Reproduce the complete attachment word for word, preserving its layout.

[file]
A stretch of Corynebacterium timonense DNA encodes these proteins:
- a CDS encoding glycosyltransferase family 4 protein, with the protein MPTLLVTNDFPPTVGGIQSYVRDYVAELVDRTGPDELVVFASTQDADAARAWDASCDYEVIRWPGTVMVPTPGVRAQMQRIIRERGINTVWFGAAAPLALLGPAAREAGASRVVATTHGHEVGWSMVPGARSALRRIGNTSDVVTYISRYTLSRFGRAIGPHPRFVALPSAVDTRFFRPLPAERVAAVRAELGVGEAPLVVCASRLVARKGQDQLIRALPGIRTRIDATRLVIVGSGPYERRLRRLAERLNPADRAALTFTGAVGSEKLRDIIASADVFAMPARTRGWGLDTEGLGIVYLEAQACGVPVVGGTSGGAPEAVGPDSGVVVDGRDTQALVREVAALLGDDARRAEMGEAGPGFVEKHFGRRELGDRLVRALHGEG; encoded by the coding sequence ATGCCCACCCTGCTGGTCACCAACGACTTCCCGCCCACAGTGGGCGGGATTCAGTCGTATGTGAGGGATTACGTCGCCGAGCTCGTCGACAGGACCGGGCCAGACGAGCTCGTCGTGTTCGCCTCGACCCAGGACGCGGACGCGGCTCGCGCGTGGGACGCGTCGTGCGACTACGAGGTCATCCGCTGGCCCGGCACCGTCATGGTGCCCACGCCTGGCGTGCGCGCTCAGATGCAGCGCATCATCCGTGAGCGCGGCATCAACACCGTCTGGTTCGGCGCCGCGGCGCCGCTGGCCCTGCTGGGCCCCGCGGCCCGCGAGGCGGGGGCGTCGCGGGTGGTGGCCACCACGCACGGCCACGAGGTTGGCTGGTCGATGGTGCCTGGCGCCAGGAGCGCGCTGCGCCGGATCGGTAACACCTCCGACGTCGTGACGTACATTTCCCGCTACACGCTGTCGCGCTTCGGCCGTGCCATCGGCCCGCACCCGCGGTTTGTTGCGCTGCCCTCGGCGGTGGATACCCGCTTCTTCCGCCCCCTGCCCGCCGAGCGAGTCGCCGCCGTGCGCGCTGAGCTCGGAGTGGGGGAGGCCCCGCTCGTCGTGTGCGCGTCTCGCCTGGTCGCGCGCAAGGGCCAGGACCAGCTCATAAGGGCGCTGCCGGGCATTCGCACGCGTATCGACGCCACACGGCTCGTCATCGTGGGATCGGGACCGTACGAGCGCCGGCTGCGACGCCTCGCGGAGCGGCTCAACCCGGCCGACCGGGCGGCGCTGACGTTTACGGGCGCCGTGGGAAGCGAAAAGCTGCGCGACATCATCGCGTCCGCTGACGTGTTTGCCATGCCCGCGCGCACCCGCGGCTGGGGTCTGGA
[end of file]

A stretch of Corynebacterium timonense DNA encodes these proteins:
- a CDS encoding glycosyltransferase family 4 protein, with the protein MPTLLVTNDFPPTVGGIQSYVRDYVAELVDRTGPDELVVFASTQDADAARAWDASCDYEVIRWPGTVMVPTPGVRAQMQRIIRERGINTVWFGAAAPLALLGPAAREAGASRVVATTHGHEVGWSMVPGARSALRRIGNTSDVVTYISRYTLSRFGRAIGPHPRFVALPSAVDTRFFRPLPAERVAAVRAELGVGEAPLVVCASRLVARKGQDQLIRALPGIRTRIDATRLVIVGSGPYERRLRRLAERLNPADRAALTFTGAVGSEKLRDIIASADVFAMPARTRGWGLDTEGLGIVYLEAQACGVPVVGGTSGGAPEAVGPDSGVVVDGRDTQALVREVAALLGDDARRAEMGEAGPGFVEKHFGRRELGDRLVRALHGEG; encoded by the coding sequence ATGCCCACCCTGCTGGTCACCAACGACTTCCCGCCCACAGTGGGCGGGATTCAGTCGTATGTGAGGGATTACGTCGCCGAGCTCGTCGACAGGACCGGGCCAGACGAGCTCGTCGTGTTCGCCTCGACCCAGGACGCGGACGCGGCTCGCGCGTGGGACGCGTCGTGCGACTACGAGGTCATCCGCTGGCCCGGCACCGTCATGGTGCCCACGCCTGGCGTGCGCGCTCAGATGCAGCGCATCATCCGTGAGCGCGGCATCAACACCGTCTGGTTCGGCGCCGCGGCGCCGCTGGCCCTGCTGGGCCCCGCGGCCCGCGAGGCGGGGGCGTCGCGGGTGGTGGCCACCACGCACGGCCACGAGGTTGGCTGGTCGATGGTGCCTGGCGCCAGGAGCGCGCTGCGCCGGATCGGTAACACCTCCGACGTCGTGACGTACATTTCCCGCTACACGCTGTCGCGCTTCGGCCGTGCCATCGGCCCGCACCCGCGGTTTGTTGCGCTGCCCTCGGCGGTGGATACCCGCTTCTTCCGCCCCCTGCCCGCCGAGCGAGTCGCCGCCGTGCGCGCTGAGCTCGGAGTGGGGGAGGCCCCGCTCGTCGTGTGCGCGTCTCGCCTGGTCGCGCGCAAGGGCCAGGACCAGCTCATAAGGGCGCTGCCGGGCATTCGCACGCGTATCGACGCCACACGGCTCGTCATCGTGGGATCGGGACCGTACGAGCGCCGGCTGCGACGCCTCGCGGAGCGGCTCAACCCGGCCGACCGGGCGGCGCTGACGTTTACGGGCGCCGTGGGAAGCGAAAAGCTGCGCGACATCATCGCGTCCGCTGACGTGTTTGCCATGCCCGCGCGCACCCGCGGCTGGGGTCTGGA